In the early Golden Age comics, Batman often flirted with Catwoman, as he was charmed by her beauty - although not so much by her methods. Their history on the Earth-Two continuity developed to the point where Catwoman reformed and Batman admitted his love for her, formally marrying shortly after and having a daughter, Helena Wayne, who later became the Huntress.[6]
Batman is at times a member of superhero teams such as the Justice League of America and the Outsiders. Batman has often been paired in adventures with his Justice League teammate Superman, notably as the co-stars of World's Finest and Superman/Batman series. In pre-Crisis continuity, the two are depicted as close friends; however, in current continuity, they are still close friends but an uneasy relationship, with an emphasis on their differing views on crime-fighting and justice. In Superman/Batman #3 (Dec. 2003), Superman observes, "Sometimes, I admit, I think of Bruce as a man in a costume. Then, with some gadget from his utility belt, he reminds me that he has an extraordinarily inventive mind. And how lucky I am to be able to call on him."[100]
In September 2015, DC Entertainment revealed that Finger would be receiving credit for his role in Batman's creation on the 2016 superhero film Batman v Superman: Dawn of Justice and the second season of Gotham after a deal was worked out between the Finger family and DC.[1] Finger received credit as a creator of Batman for the first time in a comic in October 2015 with Batman and Robin Eternal #3 and Batman: Arkham Knight Genesis #3. The updated acknowledgment for the character appeared as "Batman created by Bob Kane with Bill Finger".[2]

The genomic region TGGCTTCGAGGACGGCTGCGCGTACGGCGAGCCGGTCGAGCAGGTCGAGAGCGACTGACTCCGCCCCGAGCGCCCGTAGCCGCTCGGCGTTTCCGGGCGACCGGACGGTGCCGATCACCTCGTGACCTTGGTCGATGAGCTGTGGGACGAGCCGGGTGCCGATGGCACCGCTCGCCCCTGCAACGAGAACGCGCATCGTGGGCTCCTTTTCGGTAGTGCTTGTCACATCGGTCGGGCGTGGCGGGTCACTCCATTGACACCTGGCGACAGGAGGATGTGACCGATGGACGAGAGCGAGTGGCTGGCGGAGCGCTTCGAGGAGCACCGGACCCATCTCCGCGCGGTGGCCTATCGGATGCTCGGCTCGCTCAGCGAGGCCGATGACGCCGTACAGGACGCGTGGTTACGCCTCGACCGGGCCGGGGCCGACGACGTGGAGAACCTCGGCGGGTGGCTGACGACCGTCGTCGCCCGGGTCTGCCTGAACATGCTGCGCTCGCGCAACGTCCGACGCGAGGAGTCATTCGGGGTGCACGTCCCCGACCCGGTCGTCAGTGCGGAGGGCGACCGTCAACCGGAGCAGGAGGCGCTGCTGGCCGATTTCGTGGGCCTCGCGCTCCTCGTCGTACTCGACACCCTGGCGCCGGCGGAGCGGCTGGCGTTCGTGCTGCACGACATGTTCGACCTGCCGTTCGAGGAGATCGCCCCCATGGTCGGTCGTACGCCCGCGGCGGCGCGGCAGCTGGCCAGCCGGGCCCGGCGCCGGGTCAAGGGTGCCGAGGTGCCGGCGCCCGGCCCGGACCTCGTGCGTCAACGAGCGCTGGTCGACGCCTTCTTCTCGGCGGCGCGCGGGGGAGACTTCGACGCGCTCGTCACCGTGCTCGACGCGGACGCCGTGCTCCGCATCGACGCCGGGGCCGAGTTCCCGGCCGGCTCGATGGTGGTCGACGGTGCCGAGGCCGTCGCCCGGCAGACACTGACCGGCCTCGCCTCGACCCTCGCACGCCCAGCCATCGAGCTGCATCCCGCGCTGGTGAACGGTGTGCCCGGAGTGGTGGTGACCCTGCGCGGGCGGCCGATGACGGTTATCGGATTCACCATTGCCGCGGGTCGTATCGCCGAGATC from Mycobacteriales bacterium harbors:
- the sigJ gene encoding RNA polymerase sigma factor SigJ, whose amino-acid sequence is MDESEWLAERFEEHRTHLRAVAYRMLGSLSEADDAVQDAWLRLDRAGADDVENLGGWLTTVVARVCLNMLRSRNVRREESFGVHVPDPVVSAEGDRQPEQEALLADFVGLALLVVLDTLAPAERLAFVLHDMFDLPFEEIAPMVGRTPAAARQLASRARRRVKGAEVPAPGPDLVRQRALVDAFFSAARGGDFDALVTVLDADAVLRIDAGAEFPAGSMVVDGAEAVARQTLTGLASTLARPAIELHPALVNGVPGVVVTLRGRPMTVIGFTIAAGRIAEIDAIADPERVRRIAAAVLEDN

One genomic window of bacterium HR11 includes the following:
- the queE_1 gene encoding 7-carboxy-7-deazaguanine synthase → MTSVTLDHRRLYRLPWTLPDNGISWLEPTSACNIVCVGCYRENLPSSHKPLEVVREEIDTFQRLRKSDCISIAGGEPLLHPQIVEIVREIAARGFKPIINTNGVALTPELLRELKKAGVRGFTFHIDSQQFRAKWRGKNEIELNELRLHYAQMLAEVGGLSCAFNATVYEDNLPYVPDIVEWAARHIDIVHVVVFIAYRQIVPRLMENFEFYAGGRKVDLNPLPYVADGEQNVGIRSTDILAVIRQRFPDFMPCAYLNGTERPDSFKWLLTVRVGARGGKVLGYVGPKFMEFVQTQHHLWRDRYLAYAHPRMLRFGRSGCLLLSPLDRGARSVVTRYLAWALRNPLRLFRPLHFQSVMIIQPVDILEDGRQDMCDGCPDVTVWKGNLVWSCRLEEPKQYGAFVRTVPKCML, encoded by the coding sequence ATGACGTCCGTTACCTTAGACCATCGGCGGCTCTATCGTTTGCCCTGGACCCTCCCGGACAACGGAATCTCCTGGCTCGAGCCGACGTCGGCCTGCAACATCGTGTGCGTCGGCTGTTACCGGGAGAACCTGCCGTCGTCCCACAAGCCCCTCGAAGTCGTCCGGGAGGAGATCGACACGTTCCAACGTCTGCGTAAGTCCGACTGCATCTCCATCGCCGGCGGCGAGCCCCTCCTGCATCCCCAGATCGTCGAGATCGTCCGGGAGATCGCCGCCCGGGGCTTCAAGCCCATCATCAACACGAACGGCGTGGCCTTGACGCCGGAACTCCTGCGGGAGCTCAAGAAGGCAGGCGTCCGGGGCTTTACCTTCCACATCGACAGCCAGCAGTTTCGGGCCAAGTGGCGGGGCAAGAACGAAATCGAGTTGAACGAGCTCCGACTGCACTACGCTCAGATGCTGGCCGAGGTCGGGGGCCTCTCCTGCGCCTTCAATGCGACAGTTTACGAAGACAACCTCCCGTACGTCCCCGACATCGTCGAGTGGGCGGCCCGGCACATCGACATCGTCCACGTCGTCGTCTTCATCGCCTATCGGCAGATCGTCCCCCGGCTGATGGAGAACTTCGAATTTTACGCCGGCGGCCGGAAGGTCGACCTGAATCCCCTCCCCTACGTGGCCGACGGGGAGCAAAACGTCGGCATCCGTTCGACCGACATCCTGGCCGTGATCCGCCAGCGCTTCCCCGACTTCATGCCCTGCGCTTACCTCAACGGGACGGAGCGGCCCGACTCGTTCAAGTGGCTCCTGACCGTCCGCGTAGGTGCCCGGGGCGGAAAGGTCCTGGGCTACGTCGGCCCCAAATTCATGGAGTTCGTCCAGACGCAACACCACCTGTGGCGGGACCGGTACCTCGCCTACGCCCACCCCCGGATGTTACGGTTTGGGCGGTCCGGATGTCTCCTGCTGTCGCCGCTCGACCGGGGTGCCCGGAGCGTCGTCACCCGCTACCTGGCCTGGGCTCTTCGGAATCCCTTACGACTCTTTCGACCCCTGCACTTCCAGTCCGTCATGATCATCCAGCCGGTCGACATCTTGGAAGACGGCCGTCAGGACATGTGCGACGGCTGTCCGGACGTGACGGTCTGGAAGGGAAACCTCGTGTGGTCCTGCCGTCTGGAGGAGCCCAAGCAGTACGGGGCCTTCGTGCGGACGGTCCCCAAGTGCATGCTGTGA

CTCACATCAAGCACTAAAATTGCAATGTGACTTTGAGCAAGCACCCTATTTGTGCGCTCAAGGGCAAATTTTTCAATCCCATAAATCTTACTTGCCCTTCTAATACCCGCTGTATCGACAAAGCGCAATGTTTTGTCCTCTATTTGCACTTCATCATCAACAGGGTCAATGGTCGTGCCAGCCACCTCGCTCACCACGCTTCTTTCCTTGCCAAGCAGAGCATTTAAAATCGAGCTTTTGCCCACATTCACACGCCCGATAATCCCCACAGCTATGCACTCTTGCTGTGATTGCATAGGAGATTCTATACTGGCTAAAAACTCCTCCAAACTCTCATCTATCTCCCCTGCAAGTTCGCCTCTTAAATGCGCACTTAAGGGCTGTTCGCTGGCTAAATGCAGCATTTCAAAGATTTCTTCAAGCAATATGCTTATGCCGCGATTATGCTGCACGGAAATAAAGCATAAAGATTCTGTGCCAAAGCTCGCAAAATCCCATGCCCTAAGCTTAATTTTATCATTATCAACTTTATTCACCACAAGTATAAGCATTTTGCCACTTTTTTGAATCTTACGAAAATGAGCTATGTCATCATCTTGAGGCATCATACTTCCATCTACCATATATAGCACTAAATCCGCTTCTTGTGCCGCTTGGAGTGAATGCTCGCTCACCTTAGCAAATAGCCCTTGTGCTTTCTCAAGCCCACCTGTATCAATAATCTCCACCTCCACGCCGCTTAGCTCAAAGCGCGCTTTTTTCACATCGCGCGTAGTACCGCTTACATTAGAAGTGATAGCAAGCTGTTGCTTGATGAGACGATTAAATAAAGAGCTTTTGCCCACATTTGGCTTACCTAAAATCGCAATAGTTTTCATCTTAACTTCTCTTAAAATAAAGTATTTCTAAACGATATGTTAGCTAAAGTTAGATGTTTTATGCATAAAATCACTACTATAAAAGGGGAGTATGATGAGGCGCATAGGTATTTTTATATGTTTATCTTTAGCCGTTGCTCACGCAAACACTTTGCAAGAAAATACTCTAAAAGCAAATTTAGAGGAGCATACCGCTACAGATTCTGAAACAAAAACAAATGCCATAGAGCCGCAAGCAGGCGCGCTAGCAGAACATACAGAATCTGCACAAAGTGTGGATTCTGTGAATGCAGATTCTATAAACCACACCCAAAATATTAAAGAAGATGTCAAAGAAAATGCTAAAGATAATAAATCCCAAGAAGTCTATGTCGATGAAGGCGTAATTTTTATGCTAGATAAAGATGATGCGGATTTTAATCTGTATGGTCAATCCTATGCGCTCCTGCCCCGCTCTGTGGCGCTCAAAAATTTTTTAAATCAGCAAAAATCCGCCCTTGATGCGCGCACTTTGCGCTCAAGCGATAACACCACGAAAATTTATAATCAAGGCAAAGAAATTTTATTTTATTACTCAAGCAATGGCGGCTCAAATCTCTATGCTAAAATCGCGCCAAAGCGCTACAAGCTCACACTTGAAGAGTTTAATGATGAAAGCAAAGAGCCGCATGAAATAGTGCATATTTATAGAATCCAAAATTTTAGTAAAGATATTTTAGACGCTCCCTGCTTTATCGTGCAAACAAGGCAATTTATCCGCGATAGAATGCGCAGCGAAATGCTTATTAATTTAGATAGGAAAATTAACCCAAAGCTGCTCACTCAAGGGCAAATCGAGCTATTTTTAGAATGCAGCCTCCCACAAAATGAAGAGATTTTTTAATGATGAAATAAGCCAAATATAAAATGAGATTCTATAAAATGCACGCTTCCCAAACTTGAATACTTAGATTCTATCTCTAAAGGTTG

The Earth-Two Batman, a character from a parallel world, partners with and marries the reformed Earth-Two Selina Kyle, as shown in Superman Family #211. They have a daughter named Helena Wayne, who becomes the Huntress. Along with Dick Grayson, the Earth-Two Robin, the Huntress takes the role as Gotham's protector once Bruce Wayne retires to become police commissioner, a position he occupies until he is killed during one final adventure as Batman.
The Burton suit was almost completely black. This made a lot more sense for a character that's using darkness to his advantage. The Bat logo encircled in yellow hearkened back to classic costumes of the past. This suit also set a trend in films by making costumes out of more armor-like materials rather than spandex. Let's be real; spandex looks a little silly on screen.
This also gave him the first bat suit which wasn’t hindered by the cowl being directly attached to the shoulders and could therefore move his head. Among other new improvements like being able to launch his triangle forearm blades, this version was a force to be reckoned with. Above all else, this is the perfect, most fully functional bat suit that there has been to date.

There are a few aspects of Batman that remain consistent. He is the secret identity of the wealthy Bruce Wayne, (usually now called a billionaire because of inflation). He has a butler, Alfred, who knows his identity and who took part in raising Bruce after the murder of his father and mother. Batman has no superpowers, but he’s intellectually gifted and makes use of gadgets, science and well-honed fighting skills and physical strength to defeat his enemies.